Did you know that 56% of the world’s population has a internet ready phone? About half of these people use their mobile device as the primary vehicle to access the internet.

What does your website look like on a mobile phone? Perhaps you should ask your customers! There should be no question that your site needs to look good and function smoothly on a mobile device. But what does that look like in practice? Here are a few “best practices” to consider when designing for a mobile device.

Difference between a mobile website and desktop site

Say no to zooming!

Nothing is more annoying than having to pinch and zoom, squint and peer at a website, fighting and hunting to find that one tidbit of info you want. We’ve all been there and experienced the frustration. A mobile website should optimize the data to be clearly displayed upon rendering, with zero zooming.

Less Wow factor

This is a difficult one to explain. Due to slower download speeds, the more direct focus of mobile users and less screen real estate, much of the added flair or style seen on desktop sites can quickly become distracting to a mobile user. While animation and the like does have a place, it should be subtle and secondary to the content of the page. Be careful of overloading the page with images (which can be slow to download as well) and consider image scaling where possible.

Forms

Forms can be a nuisance on a phone. Typos, small keyboards and the like make forms annoying and frustrating. If you must have forms on your mobile website, use drop downs where possible, autofill data if possible and design specifically for the mobile screen. Split forms into smaller sections to make it feel more conquerable.

Mobile website vrs desktop website design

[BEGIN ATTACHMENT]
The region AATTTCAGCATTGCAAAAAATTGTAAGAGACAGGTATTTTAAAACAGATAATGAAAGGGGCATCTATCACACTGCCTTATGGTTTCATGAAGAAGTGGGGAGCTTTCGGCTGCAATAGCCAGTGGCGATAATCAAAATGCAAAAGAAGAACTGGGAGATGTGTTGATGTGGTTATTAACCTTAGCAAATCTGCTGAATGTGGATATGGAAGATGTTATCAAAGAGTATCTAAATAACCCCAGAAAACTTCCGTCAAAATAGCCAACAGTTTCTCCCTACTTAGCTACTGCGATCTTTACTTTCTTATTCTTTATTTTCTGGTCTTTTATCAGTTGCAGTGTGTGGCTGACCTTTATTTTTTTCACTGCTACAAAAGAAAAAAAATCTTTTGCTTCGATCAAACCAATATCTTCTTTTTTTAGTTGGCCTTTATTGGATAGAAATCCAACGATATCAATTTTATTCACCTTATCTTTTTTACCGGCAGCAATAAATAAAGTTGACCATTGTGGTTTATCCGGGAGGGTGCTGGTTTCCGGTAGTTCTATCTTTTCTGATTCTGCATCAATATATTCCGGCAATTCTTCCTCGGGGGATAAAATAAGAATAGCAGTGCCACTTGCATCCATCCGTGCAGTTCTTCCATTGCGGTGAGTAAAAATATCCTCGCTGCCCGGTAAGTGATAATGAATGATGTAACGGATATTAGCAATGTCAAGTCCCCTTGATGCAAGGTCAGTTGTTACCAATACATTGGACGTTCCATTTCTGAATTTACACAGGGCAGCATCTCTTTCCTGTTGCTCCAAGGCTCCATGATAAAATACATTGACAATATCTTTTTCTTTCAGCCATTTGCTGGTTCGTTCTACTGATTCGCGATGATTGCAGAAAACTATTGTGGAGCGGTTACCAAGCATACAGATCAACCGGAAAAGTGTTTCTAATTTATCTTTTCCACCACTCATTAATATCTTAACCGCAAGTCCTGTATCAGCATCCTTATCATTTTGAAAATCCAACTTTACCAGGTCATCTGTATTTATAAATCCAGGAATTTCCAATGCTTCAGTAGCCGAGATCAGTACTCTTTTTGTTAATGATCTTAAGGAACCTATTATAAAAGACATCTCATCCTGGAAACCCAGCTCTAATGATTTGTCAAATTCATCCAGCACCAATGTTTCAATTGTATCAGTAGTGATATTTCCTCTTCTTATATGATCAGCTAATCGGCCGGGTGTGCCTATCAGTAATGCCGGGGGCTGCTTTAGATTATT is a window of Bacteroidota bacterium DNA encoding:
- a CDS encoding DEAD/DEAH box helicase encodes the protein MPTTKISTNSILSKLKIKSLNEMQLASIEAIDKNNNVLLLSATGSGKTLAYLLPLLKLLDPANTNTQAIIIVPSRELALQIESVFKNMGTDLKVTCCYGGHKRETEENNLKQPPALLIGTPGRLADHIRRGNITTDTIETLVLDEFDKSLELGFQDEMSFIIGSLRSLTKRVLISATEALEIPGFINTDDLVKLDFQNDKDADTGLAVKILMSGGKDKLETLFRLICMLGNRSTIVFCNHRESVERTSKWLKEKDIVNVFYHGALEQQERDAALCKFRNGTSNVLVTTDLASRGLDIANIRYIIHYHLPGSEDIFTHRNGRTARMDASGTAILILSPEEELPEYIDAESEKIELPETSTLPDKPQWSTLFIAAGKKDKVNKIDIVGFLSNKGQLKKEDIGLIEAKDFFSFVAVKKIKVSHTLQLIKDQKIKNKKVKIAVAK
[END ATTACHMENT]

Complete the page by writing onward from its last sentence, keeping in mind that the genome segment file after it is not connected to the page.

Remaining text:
Design

As mentioned above, mobile design should be subtle and minimalistic. But that doesn’t mean that design doesn’t exist. Mobile design should lead the user, support the user but never distract the user or take away from the functionality of the site. Mobile users are rarely just browsing. They have a purpose and direction. Whether it is to make a purchase, find directions or research a specific product, figure out what they want and design your site with that purpose in mind. For example, over half of consumer searching on the mobile phone are looking for directions. Feature your address prominently.

Standardized user experience

Along the same lines, mobile design best practices make use of standard mobile user experience features such as click to call buttons, interactive maps, slide out menus or hamburgers menus. Users understand these features and appreciate the familiarity.

All in all, it’s important to keep two things in mind when designing for the mobile device: User Experience and Functionality. These two must supersede all else. Ask yourself whether your mobile design works well, does it feel comfortable, smooth and create a sense of ease? A mobile design is less about pixel perfection, but more fluid and flexible, leaving room for the constantly changing market that is mobile tech.

Want to know more? Check out some mobile stats for 2013 here and here.